Finally by 10:30 that evening the veil was lifted and I was allowed back into BOTH my personal and my private accounts. Praise Jesus!!! And I did just that-I had prayed hard that day not to just get my stuff back, but for calmness. To not get anxious and stressed out, as is my norm in situations that I can’t control. So I had really kept my cool. But I was also glad all my work to try and build this personal business of mine had not been lost.

But the Story Continues…

Fast forward to the next day and I am posting on my business account what I wanted to post the previous day on Instagram (both my Facebook and Instagram are linked). Picture placed, post written, and…click. It was up and loaded. Then suddenly when I went to respond to a comment on my Facebook business page, I was kicked out. I mean I was completely logged out and a message came up saying a picture needed to be reviewed by the security team and until then I was denied access to Facebook in any way. I was completely shunned from the “social crowd.” All of my accounts on all my devices were locked up. Suddenly I felt isolated. I felt really stressed and upset because I couldn’t understand how a picture of my previous day’s veggie burger and Kale Tonic was considered to be profane. I mean, if you are a junk food junkie, maybe, but seriously?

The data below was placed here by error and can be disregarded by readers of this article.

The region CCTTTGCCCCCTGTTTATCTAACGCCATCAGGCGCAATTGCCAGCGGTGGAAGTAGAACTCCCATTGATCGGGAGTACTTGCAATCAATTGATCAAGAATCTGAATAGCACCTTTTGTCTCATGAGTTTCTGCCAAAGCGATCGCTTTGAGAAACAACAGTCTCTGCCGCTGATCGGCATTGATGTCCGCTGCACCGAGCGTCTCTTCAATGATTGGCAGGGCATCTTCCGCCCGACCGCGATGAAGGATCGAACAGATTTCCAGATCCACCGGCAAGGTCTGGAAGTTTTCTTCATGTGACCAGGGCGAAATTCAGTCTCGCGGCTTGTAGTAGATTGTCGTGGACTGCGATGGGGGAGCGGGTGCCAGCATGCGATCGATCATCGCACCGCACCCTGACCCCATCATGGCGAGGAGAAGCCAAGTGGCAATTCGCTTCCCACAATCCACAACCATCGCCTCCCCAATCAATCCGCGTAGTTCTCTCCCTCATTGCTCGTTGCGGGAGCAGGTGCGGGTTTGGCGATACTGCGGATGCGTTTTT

For over 24 hours I was not allowed access to either my personal Facebook account or my business account. I couldn’t communicate with clients, friends, family members, etc. I was an outcast, an outsider to the social media world. I had my Instagram account, but a lot of stuff is connected to Facebook. We take it for granted that we are always going to have it, so we link various accounts with our social media page instead of giving a simple e-mail address. When that account is locked up, nothing works!